2. Do others in your industry with a similar job title make more than you do?

3. Have you gone above and beyond on certain projects or initiatives?

4. Are you consistently reliable, deliver good work, and show leadership potential?

5. Could you make a solid case for your raise?

If you answered yes to several of those questions, it’s time to ask for a raise despite the busy time of year. In fact, asking in December is great because it’s a logical bookend to the year. You can cover all the many accomplishments you’ve made over the past 12 months.

Another reason it’s not a bad idea to ask for a raise now? The joy factor.

Despite the busyness of the season, there’s a backbone of joy behind the whole thing. It’s a time for good food, family, joyful little decorations, and get-togethers. Even in the most subdued of office atmospheres, a little holiday joy is bound to leak in. Take advantage!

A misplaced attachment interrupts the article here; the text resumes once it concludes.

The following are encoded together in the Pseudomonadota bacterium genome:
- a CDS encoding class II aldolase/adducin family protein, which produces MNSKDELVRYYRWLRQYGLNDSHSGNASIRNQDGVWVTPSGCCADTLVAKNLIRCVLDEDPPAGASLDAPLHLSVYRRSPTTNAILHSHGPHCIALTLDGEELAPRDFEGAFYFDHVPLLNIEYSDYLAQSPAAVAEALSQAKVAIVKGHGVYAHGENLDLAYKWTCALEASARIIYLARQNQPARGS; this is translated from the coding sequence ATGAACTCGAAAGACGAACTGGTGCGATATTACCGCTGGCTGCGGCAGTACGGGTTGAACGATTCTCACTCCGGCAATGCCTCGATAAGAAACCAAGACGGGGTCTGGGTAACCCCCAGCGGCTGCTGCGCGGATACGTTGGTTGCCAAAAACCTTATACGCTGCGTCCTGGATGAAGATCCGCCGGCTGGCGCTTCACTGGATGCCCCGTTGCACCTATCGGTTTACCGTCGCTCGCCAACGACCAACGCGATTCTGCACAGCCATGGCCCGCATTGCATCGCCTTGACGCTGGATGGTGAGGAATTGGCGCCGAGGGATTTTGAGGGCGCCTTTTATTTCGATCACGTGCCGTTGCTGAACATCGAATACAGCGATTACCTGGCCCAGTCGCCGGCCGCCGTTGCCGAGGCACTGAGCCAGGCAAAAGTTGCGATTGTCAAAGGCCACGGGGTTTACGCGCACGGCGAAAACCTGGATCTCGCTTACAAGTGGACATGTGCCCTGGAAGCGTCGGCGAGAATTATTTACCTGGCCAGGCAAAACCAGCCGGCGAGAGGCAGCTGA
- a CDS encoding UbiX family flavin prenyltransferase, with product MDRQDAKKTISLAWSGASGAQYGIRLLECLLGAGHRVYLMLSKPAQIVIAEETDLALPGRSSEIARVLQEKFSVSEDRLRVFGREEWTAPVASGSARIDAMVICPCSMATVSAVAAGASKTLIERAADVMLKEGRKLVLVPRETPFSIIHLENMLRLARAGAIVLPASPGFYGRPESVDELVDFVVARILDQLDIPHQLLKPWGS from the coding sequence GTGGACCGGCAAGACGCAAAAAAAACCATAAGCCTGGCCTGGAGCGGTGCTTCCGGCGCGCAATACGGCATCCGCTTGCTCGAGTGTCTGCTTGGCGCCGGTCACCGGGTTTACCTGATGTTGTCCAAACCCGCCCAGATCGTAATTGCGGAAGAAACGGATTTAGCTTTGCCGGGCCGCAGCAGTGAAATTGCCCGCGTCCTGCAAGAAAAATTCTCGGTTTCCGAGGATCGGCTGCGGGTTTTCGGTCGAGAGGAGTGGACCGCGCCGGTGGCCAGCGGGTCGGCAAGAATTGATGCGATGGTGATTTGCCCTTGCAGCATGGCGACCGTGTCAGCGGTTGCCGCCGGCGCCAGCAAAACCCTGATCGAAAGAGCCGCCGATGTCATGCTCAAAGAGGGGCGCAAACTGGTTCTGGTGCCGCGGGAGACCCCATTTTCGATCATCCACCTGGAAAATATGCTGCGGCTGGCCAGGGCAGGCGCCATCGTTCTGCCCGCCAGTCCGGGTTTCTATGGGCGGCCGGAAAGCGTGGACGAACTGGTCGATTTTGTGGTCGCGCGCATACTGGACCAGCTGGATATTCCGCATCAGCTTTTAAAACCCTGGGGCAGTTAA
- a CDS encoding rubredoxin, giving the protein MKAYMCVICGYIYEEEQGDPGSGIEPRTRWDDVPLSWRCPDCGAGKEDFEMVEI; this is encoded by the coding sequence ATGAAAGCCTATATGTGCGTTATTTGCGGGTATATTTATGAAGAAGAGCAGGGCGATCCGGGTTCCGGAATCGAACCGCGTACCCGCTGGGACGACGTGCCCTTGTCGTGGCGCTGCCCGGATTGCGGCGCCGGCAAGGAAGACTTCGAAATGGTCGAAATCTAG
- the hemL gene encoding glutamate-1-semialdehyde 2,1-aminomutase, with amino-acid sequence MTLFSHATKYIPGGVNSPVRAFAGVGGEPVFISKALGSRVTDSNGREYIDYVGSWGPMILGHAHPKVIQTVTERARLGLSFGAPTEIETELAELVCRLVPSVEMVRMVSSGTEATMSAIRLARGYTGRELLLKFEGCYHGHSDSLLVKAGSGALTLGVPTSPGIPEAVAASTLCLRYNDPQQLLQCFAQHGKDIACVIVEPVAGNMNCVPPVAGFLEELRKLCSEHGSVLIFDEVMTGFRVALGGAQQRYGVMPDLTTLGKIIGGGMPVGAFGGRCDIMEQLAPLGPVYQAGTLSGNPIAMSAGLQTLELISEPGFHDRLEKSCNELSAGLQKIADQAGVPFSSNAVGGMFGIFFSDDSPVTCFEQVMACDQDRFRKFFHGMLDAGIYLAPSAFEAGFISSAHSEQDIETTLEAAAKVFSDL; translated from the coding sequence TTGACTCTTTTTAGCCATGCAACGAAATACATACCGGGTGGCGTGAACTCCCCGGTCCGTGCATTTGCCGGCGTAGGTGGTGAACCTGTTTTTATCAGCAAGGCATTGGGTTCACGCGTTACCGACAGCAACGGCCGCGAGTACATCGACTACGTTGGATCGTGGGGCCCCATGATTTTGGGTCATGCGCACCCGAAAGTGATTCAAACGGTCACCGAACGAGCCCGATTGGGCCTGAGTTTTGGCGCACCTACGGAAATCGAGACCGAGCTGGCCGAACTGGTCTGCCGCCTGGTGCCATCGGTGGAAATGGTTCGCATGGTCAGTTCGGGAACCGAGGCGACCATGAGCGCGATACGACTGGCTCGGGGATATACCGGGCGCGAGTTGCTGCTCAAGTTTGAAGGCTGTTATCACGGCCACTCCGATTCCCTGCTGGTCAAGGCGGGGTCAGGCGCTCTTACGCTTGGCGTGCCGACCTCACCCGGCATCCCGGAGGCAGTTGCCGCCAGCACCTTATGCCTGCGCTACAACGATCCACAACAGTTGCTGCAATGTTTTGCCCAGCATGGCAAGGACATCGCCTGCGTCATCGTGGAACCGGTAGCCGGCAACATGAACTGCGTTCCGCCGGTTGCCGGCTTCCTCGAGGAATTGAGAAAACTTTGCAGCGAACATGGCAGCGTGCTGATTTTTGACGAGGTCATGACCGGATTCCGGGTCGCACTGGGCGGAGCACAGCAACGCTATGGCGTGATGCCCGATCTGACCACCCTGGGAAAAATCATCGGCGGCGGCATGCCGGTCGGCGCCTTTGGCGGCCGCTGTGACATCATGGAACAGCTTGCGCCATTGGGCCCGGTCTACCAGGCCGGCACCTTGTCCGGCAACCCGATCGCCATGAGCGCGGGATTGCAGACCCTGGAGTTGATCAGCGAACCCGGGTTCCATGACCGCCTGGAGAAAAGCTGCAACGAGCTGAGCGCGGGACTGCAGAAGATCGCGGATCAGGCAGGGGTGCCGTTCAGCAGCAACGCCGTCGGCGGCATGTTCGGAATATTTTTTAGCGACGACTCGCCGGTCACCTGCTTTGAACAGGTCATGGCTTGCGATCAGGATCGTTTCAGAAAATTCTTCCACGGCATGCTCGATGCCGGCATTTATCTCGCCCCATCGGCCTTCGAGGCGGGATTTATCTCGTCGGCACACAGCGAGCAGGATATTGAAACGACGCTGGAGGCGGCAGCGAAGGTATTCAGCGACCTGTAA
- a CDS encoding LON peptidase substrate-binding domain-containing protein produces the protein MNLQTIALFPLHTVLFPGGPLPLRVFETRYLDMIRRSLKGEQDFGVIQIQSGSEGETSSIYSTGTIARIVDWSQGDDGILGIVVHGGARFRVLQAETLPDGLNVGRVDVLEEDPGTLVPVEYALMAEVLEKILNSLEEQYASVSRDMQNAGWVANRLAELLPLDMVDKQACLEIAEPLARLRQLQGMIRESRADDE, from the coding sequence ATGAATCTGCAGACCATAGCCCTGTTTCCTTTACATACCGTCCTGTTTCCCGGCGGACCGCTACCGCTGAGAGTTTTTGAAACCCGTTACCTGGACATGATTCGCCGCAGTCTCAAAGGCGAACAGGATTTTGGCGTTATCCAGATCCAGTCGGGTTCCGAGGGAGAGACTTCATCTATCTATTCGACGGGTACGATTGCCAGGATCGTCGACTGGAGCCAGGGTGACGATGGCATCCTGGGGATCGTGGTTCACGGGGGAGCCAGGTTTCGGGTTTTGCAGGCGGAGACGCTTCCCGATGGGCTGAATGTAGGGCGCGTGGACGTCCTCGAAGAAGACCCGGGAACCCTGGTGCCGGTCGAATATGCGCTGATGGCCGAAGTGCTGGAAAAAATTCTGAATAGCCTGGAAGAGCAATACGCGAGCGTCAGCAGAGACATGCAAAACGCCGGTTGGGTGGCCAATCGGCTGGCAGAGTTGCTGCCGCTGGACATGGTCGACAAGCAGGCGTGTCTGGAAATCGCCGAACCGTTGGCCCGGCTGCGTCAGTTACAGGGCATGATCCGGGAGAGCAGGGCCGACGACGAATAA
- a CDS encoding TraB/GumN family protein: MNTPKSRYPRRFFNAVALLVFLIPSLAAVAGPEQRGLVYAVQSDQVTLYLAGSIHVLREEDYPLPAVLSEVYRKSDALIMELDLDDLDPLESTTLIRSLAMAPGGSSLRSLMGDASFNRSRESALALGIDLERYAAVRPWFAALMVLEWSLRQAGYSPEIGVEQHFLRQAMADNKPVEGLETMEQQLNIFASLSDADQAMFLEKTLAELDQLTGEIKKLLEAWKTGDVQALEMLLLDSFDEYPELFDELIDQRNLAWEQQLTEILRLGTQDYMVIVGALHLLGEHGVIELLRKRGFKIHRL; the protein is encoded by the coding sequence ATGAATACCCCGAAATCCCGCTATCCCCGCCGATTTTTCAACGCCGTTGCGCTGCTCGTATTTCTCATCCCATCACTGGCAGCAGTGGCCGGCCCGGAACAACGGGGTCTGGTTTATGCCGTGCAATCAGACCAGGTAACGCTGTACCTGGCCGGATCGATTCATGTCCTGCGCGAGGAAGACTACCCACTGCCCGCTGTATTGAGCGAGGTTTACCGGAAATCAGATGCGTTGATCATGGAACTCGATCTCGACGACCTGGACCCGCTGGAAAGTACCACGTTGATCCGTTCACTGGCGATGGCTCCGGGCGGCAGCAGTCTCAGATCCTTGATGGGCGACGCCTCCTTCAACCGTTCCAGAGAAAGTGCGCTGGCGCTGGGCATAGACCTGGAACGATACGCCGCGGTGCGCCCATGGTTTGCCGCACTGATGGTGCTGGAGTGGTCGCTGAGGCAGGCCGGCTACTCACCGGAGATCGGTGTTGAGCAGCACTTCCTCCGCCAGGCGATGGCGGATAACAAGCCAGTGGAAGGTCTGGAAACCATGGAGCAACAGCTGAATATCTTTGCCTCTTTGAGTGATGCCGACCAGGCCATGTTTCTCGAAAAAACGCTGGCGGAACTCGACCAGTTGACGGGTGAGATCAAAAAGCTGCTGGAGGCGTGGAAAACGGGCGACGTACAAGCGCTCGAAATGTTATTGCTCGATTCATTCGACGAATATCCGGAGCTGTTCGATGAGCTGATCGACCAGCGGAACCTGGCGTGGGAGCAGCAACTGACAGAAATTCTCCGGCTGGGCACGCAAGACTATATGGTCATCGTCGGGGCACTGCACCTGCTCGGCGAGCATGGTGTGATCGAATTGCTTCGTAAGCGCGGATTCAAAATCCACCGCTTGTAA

Yet another reason to ask for a raise at the end of the year is that it helps the company budget for the year ahead. Depending on how your company’s financial calendar works, expenses may be estimated at the beginning of the year. If that’s the case, your raise can easily factor into the list of added expenses.

Just keep in mind: some people (your boss included) travel over the holiday season. If that’s the case, make sure you schedule your one-on-one meeting well before your boss is scheduled to leave. That way, she won’t be thinking too much about her upcoming holiday instead of the meeting at hand.

When going into your meeting, prepare accordingly. Keep in mind the following tips:

  • Make sure you set aside intentional one-on-one time with your boss, or whoever has the power to grant you a raise.
  • Prepare a thorough case: Make a list of your accomplishments (be as concrete as possible), and reasons you think you deserve a raise. Go over what you’ve done over the past 12 months.
  • Ask for a specific amount. Aim high, but be realistic. Remember: You may be asked to justify the figure you give. Be prepared to do that by either listing your achievements or showing comparable pay rates in your industry and position.